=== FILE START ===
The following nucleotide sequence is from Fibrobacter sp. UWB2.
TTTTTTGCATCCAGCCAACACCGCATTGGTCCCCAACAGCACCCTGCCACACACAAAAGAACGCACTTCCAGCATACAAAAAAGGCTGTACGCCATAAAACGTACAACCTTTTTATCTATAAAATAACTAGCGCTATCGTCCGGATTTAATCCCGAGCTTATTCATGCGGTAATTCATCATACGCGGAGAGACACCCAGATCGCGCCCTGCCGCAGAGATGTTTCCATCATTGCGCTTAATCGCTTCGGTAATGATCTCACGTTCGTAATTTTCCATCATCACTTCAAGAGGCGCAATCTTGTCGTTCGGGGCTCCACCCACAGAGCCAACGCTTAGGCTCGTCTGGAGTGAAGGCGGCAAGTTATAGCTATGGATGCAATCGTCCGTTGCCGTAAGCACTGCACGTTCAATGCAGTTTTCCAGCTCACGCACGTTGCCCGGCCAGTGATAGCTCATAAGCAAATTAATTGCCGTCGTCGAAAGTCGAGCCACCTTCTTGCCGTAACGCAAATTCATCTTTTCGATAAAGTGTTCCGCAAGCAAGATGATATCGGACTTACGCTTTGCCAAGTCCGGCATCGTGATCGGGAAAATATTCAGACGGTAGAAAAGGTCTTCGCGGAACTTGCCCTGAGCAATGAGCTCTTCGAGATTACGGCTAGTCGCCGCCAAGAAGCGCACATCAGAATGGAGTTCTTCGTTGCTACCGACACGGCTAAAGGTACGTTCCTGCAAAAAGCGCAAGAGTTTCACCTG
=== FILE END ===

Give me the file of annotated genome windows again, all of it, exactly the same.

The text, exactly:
The following nucleotide sequence is from Fibrobacter sp. UWB2.
TTTTTTGCATCCAGCCAACACCGCATTGGTCCCCAACAGCACCCTGCCACACACAAAAGAACGCACTTCCAGCATACAAAAAAGGCTGTACGCCATAAAACGTACAACCTTTTTATCTATAAAATAACTAGCGCTATCGTCCGGATTTAATCCCGAGCTTATTCATGCGGTAATTCATCATACGCGGAGAGACACCCAGATCGCGCCCTGCCGCAGAGATGTTTCCATCATTGCGCTTAATCGCTTCGGTAATGATCTCACGTTCGTAATTTTCCATCATCACTTCAAGAGGCGCAATCTTGTCGTTCGGGGCTCCACCCACAGAGCCAACGCTTAGGCTCGTCTGGAGTGAAGGCGGCAAGTTATAGCTATGGATGCAATCGTCCGTTGCCGTAAGCACTGCACGTTCAATGCAGTTTTCCAGCTCACGCACGTTGCCCGGCCAGTGATAGCTCATAAGCAAATTAATTGCCGTCGTCGAAAGTCGAGCCACCTTCTTGCCGTAACGCAAATTCATCTTTTCGATAAAGTGTTCCGCAAGCAAGATGATATCGGACTTACGCTTTGCCAAGTCCGGCATCGTGATCGGGAAAATATTCAGACGGTAGAAAAGGTCTTCGCGGAACTTGCCCTGAGCAATGAGCTCTTCGAGATTACGGCTAGTCGCCGCCAAGAAGCGCACATCAGAATGGAGTTCTTCGTTGCTACCGACACGGCTAAAGGTACGTTCCTGCAAAAAGCGCAAGAGTTTCACCTG